In the important German market, Revolut has had a hard time so far. After three years, the company only has around 300,000 customers in this country – significantly fewer than the top dog N26. Storonsky cites initial infrastructure problems with Maestrocard and insufficient marketing as reasons. “In some countries we weren’t lucky enough to find the right people,” he says. However, these problems have been resolved. The Berlin team now has around 90 people and a new head of Germany will be found “sooner or later”.
By the end of 2021, the number of customers in Germany, Austria and Switzerland is expected to increase to 1.5 million – with the help of a marketing offensive. The goal is “feasible,” says Storonsky. “From now on, growth in Germany will be much higher.”
The business model is also evolving. For a long time, Revolut only worked with an e-money license because it is easier and cheaper. In the meantime, however, Neobank relies on traditional banking licenses in order to also be able to issue loans.
In future, European business will be managed from three hubs in Lithuania, Ireland and Great Britain. In Lithuania the company already has a banking license, in the other two countries the application is pending.
Five years after it was founded, the start-up is in a new, more mature phase. This can also be seen in the leadership. For a year now, the Board of Directors has been chaired by the former head of portfolio manager Aberdeen Standard Life, Martin Gilbert. The industry veteran should create structures that are appropriate for a company with more than 2000 employees. Its presence is also intended to signal to investors that their capital is in safe hands.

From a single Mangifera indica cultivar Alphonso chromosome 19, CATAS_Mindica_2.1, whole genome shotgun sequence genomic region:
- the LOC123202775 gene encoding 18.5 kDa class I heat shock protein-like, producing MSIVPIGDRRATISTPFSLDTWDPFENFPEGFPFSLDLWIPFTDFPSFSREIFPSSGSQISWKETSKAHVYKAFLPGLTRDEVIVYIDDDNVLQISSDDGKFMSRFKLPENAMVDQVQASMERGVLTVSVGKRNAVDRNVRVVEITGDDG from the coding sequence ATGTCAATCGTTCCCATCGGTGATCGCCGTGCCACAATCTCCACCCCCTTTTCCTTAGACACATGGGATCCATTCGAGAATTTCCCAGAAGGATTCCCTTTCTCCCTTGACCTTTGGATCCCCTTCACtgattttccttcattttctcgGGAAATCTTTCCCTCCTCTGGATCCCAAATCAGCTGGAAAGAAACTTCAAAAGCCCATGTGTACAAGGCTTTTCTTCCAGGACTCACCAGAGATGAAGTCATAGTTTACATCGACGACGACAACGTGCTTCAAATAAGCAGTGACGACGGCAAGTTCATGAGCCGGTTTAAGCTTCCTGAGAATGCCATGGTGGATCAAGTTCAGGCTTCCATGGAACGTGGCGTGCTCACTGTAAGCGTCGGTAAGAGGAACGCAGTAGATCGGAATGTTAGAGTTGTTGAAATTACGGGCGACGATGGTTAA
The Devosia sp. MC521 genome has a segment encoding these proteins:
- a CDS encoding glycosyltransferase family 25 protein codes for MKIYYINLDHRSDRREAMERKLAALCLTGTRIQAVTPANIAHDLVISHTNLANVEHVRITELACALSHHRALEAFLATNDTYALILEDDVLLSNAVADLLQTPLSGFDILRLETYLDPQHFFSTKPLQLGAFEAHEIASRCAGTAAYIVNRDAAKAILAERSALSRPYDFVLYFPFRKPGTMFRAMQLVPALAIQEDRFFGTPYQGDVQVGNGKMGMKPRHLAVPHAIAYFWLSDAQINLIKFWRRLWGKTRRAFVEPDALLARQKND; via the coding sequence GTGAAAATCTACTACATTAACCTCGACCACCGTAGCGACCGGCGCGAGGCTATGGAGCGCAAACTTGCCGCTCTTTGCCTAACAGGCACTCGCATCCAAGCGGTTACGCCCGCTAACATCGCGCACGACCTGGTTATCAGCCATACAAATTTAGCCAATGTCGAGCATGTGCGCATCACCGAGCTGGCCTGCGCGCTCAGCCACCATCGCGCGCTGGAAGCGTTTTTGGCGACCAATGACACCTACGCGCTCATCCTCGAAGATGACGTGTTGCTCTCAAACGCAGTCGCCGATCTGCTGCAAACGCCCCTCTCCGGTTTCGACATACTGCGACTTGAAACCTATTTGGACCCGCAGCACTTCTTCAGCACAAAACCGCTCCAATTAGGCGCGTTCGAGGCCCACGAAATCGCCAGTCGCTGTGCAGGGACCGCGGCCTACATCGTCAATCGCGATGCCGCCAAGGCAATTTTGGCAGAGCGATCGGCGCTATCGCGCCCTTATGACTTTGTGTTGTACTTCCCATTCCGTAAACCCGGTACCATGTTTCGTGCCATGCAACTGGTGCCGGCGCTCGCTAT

Investors have to wait for the first profit
Venture capitalists have become more cautious during the pandemic. Fintech investments in Great Britain have collapsed, and in September the consulting firm McKinsey warned of an “existential threat” to the industry. Revolut competitor Monzo had to accept a discount of 40 percent on its financing in June.
Revolut was fortunate to have closed a large $ 500 million funding round just before the pandemic. In June, investors injected another $ 80 million – for the same valuation. “We don’t need any additional money for ongoing business,” says Storonsky. For new banking licenses, however, you have to reckon with 40 to 100 million pounds each time. An IPO is not planned for 2021.
Growth alone is no longer enough to convince investors. Storonsky therefore emphasizes that all markets in Europe are currently profitable. The black zero should be kept in December. However, investors have to wait for the first annual profit. In the best case scenario, the loss is less than last year. At the time it was down £ 107 million.
Storonsky senses the fintech crisis from the fact that he is approached more often by companies that want to be bought. “We usually do without,” he says. Most technologies can be developed by yourself. Revolut only bought another company for three reasons: to get a banking license faster, to be able to offer its own business customers a new service quickly, or to expand the new lending business.
The entrepreneur was recently named the country’s first tech billionaire by the British newspaper “Daily Telegraph”. He does not want to rest on the title because nothing is certain yet. “If we’re number one among Europe’s financial institutions, I might sit back a little,” he says. “For two weeks.”